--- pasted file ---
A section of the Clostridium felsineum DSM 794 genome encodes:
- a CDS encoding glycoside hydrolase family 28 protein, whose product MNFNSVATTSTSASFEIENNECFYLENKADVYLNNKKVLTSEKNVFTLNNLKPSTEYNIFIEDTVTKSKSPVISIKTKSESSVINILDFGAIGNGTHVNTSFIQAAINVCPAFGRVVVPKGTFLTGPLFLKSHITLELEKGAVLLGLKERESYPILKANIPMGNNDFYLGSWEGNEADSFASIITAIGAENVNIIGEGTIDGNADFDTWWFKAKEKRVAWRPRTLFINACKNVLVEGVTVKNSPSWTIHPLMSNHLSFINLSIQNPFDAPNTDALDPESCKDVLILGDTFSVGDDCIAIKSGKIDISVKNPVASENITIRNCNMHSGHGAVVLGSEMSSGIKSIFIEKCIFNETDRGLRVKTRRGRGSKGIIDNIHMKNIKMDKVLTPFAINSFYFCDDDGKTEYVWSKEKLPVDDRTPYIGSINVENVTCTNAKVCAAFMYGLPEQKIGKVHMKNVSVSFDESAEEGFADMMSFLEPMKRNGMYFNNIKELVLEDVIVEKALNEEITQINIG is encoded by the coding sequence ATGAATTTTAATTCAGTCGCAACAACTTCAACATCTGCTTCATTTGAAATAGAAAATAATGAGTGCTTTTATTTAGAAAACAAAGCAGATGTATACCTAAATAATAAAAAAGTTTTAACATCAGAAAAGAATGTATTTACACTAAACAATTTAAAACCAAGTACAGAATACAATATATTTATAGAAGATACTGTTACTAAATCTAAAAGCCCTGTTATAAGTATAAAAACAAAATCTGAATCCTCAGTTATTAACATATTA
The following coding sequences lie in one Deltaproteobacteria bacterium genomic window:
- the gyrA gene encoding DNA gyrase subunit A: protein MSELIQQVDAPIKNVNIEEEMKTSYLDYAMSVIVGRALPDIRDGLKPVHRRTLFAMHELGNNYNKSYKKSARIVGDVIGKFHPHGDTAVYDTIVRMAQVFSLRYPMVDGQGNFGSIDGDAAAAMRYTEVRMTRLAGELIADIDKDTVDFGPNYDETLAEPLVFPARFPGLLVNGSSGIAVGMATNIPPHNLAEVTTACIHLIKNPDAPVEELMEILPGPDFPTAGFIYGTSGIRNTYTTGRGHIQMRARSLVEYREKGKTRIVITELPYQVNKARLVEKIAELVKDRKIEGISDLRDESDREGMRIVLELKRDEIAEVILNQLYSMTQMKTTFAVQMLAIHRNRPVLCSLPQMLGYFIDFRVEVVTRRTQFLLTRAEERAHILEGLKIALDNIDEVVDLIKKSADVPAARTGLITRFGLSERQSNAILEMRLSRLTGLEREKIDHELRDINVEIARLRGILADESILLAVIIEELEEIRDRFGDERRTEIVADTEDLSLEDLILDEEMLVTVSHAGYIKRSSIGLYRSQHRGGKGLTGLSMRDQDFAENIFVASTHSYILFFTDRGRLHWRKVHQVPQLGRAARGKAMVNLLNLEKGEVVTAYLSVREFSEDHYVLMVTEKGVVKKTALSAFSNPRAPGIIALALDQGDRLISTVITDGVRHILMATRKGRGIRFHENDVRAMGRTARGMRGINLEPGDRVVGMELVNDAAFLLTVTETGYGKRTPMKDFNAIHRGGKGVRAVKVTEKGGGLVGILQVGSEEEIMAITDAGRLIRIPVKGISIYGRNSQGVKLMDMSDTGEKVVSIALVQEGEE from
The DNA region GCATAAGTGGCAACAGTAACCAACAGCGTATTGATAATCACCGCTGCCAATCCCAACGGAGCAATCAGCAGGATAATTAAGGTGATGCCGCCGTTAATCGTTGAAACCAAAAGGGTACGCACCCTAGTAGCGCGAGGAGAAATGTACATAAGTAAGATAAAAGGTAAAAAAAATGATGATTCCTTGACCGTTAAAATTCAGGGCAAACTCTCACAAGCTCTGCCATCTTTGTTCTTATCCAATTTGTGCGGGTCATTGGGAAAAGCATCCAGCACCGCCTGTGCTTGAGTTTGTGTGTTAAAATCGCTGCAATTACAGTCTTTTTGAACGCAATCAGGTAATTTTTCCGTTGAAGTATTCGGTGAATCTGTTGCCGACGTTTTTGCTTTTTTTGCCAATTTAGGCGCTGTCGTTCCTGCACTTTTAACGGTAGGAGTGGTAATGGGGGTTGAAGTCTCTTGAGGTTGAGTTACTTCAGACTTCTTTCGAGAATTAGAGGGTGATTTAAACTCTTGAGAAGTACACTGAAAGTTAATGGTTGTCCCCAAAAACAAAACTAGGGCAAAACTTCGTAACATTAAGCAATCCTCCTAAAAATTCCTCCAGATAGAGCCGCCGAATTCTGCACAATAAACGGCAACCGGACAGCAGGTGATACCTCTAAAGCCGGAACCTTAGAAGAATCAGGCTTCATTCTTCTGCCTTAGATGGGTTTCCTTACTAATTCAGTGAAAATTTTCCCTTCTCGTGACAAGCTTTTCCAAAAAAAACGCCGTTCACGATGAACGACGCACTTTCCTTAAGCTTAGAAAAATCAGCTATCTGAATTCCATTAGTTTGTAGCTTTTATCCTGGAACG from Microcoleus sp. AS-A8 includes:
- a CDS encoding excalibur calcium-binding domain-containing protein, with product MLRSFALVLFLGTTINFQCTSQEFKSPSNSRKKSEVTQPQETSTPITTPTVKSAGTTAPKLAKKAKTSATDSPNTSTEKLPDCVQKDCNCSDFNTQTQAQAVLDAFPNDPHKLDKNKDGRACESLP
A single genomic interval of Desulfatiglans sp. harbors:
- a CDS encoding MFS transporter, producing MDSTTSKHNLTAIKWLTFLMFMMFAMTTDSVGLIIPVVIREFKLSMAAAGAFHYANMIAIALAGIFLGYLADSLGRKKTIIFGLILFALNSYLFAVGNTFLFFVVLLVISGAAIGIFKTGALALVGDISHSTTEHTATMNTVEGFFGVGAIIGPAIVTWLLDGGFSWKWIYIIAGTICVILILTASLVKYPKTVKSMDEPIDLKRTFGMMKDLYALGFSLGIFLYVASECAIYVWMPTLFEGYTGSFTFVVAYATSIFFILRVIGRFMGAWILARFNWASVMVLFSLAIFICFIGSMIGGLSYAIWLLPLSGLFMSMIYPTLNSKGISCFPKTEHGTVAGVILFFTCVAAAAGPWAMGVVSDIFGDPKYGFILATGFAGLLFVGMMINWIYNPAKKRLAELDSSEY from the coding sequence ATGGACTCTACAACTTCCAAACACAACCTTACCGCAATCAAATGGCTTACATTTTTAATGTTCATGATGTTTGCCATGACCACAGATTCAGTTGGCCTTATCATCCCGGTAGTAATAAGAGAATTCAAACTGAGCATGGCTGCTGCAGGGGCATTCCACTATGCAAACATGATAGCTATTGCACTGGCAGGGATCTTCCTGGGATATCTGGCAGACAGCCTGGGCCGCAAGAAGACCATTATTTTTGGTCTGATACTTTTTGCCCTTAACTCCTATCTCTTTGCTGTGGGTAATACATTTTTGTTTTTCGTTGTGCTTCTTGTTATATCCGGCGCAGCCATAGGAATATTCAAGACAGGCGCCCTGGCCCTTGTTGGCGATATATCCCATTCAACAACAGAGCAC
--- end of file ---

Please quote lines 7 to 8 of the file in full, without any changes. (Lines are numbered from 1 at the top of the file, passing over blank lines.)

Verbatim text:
A single genomic interval of Desulfatiglans sp. harbors:
- a CDS encoding MFS transporter, producing MDSTTSKHNLTAIKWLTFLMFMMFAMTTDSVGLIIPVVIREFKLSMAAAGAFHYANMIAIALAGIFLGYLADSLGRKKTIIFGLILFALNSYLFAVGNTFLFFVVLLVISGAAIGIFKTGALALVGDISHSTTEHTATMNTVEGFFGVGAIIGPAIVTWLLDGGFSWKWIYIIAGTICVILILTASLVKYPKTVKSMDEPIDLKRTFGMMKDLYALGFSLGIFLYVASECAIYVWMPTLFEGYTGSFTFVVAYATSIFFILRVIGRFMGAWILARFNWASVMVLFSLAIFICFIGSMIGGLSYAIWLLPLSGLFMSMIYPTLNSKGISCFPKTEHGTVAGVILFFTCVAAAAGPWAMGVVSDIFGDPKYGFILATGFAGLLFVGMMINWIYNPAKKRLAELDSSEY from the coding sequence ATGGACTCTACAACTTCCAAACACAACCTTACCGCAATCAAATGGCTTACATTTTTAATGTTCATGATGTTTGCCATGACCACAGATTCAGTTGGCCTTATCATCCCGGTAGTAATAAGAGAATTCAAACTGAGCATGGCTGCTGCAGGGGCATTCCACTATGCAAACATGATAGCTATTGCACTGGCAGGGATCTTCCTGGGATATCTGGCAGACAGCCTGGGCCGCAAGAAGACCATTATTTTTGGTCTGATACTTTTTGCCCTTAACTCCTATCTCTTTGCTGTGGGTAATACATTTTTGTTTTTCGTTGTGCTTCTTGTTATATCCGGCGCAGCCATAGGAATATTCAAGACAGGCGCCCTGGCCCTTGTTGGCGATATATCCCATTCAACAACAGAGCAC